Why should people take holidays


As I sit here on holiday taking a well-earned rest in August – the month when most people in our industry feel they are captain of the good ship Mary Celeste – it is good to reflect on why people should take holidays and how and why they are good for your business as a whole.
Re-charge and re-tune
The first and most notable reason is that they do recharge those batteries. People who take just a couple of days here and there never really refresh themselves. Our industry is one that is full of small businesses run by owner-operators who carry an inordinate amount of stress around with them, especially in the doom and gloom times that seem to be upon us at the moment.
So make sure that you do holiday and that, at least once a year, it is for at least two weeks. You will, I promise, come back feeling better and probably more in tune both with work and with your family than you were before going a way.
Can they cope without me?
The second reason is that you will see if the business can cope without you (I suppose I am talking to those owner-operators again). Take time out. You don’t have to go completely incommunicado but be absent enough to see if the business can cope with you not at its helm for two weeks.
What happens when you are away shows how good your systems are and whether delegation at work actually works.
I remember, when I went away in a previous business life, my number two forgot to pay the staff. It was only when the staff asked where their money was that the penny dropped. Valuable lessons – to run through all routine tasks when delegating, and to think about what might have been forgotten when left to takeover – were learned by all.
The truth revealed
A third and equally important reason to make staff take holidays of at least two weeks at least once a year, is that you can find out their strengths and weaknesses while they are away.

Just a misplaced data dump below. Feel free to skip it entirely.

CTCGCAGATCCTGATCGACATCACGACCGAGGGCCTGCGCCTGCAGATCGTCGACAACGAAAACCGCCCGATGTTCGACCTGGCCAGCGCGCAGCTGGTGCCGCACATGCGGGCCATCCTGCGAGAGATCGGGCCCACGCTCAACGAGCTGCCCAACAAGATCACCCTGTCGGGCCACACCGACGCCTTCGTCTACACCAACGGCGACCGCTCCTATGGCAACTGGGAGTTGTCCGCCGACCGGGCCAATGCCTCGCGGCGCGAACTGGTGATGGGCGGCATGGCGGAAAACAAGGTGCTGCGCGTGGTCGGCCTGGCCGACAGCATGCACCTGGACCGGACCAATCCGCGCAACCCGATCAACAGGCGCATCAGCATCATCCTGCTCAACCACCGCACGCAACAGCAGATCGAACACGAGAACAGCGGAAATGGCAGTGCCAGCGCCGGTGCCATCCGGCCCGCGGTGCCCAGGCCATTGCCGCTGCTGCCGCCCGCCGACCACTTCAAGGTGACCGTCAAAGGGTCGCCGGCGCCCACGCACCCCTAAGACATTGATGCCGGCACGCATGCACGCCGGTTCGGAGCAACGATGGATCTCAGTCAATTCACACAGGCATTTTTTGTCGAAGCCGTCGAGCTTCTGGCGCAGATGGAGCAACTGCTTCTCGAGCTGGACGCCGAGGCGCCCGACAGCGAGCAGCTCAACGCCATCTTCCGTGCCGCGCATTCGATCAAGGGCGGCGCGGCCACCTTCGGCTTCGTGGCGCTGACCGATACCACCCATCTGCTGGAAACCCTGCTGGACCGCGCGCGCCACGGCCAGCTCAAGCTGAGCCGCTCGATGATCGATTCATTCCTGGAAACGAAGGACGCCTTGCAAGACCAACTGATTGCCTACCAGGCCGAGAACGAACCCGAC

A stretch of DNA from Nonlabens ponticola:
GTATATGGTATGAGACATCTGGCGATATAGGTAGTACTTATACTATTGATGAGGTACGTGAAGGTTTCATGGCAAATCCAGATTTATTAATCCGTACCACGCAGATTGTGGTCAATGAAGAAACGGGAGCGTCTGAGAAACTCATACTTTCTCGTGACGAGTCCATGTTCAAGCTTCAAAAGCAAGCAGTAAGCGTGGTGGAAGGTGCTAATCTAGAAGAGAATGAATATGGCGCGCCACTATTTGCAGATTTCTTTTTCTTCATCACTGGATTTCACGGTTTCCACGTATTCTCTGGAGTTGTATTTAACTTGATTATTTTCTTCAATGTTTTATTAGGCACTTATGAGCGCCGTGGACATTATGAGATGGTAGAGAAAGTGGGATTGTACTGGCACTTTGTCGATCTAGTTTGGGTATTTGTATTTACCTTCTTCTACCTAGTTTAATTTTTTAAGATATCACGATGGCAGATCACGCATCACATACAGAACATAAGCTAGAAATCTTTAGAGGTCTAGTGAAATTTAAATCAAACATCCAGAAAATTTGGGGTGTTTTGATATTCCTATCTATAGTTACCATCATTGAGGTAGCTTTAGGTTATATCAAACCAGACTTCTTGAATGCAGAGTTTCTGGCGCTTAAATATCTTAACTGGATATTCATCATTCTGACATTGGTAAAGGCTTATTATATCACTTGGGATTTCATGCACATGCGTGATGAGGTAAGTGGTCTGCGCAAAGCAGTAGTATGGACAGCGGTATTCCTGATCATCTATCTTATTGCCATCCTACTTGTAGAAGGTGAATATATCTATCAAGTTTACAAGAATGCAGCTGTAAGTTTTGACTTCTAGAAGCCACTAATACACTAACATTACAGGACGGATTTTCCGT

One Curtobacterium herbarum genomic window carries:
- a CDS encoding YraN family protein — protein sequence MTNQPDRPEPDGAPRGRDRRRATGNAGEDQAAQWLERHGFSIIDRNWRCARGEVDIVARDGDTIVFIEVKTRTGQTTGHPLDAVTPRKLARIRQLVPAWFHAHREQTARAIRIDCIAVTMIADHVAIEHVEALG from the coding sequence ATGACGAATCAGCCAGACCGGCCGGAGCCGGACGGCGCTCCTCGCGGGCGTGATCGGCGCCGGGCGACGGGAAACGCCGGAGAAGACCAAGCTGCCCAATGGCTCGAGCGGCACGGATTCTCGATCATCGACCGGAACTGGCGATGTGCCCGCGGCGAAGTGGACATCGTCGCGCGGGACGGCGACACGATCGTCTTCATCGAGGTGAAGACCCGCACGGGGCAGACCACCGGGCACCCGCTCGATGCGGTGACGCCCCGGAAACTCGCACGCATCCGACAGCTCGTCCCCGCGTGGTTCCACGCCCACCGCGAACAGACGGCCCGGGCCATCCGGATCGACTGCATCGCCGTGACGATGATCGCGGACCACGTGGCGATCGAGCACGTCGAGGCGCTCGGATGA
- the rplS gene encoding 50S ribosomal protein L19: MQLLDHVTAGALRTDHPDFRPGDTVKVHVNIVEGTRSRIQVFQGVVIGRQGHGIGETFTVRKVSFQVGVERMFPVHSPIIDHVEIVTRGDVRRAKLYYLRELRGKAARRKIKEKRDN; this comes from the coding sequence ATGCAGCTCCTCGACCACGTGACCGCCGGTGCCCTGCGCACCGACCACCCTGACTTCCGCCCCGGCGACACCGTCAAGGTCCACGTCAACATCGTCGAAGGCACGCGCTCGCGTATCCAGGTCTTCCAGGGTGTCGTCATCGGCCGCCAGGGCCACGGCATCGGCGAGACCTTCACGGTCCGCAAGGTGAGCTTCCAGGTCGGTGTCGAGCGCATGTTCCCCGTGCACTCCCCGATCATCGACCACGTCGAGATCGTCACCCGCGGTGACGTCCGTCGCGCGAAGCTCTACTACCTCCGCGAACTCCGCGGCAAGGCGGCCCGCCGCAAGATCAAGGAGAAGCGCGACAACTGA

If everything runs better, and people seem happier and so on, when a member of staff is away then something, or someone, is telling you something. If you can’t find documents that are needed, or payments that should have been made, then you know that you have a problem. If customers call and mention the poor service they received … any or all of these tell you how bad or, in some cases, good that member of staff is. Two weeks at one time is a good discipline and one that is enforced rigorously in the banking world as part of their anti-fraud policies.
I have always found that telling staff a couple of months before the end of the year if they have any holiday left works as a great fillip to them – and enhances their view of the business.
It pays to lunch, too
Lastly, and it’s almost the same argument, lunch hours are best enforced rather than frowned upon. You can build a good team spirit if your employees know that you are a caring employer who thinks about their welfare rather than one who tries to draw out every last minute of their time on a virtual clock-in clock-out basis.
So, in summary (as I head off to the pool to catch the rays) I might phone in a couple of times a week, I might check my mails (I might even write an article or two) but I will chill – and go back to work with renewed vigor, full of ideas and in competitive spirit.
So, I’m off to get that beer and carry on holidaying ...
If you would like to comment on this article, or any in the series, write to peter.savage@azule.co.uk or contribute to the blog at www.azule.co.uk/articles.asp where you can also read previous articles on running a broadcast business.

Tags: business | iss023 | finance | azule | holiday | N/A
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